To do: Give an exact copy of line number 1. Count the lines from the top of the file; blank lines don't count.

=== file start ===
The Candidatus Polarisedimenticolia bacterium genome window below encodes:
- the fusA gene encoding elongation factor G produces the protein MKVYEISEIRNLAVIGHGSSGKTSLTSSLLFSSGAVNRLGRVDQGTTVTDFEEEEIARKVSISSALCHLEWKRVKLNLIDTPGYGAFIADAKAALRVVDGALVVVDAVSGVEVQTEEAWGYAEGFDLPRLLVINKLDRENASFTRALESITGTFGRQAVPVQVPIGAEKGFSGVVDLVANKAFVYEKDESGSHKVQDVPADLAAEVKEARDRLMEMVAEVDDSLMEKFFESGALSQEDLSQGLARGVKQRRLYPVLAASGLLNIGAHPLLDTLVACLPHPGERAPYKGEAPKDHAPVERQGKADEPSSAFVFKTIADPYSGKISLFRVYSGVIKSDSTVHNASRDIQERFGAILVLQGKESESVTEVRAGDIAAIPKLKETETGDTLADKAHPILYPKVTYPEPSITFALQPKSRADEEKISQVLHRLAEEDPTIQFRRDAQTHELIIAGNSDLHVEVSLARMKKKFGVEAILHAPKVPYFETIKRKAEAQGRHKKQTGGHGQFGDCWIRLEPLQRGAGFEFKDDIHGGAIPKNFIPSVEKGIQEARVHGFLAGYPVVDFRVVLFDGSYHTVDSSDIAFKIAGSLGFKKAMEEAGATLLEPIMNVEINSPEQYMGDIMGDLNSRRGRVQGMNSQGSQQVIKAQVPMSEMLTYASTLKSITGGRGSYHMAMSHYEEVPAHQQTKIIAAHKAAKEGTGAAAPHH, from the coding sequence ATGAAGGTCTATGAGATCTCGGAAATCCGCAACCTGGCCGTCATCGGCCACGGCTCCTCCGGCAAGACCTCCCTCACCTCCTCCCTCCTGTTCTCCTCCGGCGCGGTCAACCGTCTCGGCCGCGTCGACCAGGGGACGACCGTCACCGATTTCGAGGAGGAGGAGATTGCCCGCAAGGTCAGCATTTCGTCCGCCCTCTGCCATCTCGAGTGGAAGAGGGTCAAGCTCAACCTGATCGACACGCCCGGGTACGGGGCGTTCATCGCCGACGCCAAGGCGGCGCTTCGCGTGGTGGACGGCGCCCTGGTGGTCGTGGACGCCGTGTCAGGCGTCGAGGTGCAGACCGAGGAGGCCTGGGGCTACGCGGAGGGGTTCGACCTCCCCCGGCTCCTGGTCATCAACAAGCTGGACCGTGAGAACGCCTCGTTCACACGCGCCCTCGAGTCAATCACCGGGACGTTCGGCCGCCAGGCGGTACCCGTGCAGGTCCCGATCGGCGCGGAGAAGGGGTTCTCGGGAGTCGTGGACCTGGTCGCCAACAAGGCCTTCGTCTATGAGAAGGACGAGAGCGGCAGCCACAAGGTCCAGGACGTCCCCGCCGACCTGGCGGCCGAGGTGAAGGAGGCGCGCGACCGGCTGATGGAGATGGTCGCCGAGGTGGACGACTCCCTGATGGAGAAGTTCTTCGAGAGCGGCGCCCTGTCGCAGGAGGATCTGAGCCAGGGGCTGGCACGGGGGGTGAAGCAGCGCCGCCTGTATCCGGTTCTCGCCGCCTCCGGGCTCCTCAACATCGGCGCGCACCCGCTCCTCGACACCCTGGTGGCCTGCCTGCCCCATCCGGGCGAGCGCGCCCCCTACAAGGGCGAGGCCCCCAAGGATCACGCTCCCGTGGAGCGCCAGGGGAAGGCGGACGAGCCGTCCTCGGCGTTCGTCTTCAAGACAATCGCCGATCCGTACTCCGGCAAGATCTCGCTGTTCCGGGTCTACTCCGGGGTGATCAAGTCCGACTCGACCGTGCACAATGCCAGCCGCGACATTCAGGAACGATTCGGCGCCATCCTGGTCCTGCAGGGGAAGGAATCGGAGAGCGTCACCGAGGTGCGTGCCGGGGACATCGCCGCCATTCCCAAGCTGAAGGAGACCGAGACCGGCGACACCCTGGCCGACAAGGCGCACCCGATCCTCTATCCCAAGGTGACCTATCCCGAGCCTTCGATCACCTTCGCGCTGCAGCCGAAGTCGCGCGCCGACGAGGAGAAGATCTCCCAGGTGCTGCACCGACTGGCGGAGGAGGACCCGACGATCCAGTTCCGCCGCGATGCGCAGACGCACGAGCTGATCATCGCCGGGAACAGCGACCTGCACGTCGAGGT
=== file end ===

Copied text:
The Candidatus Polarisedimenticolia bacterium genome window below encodes: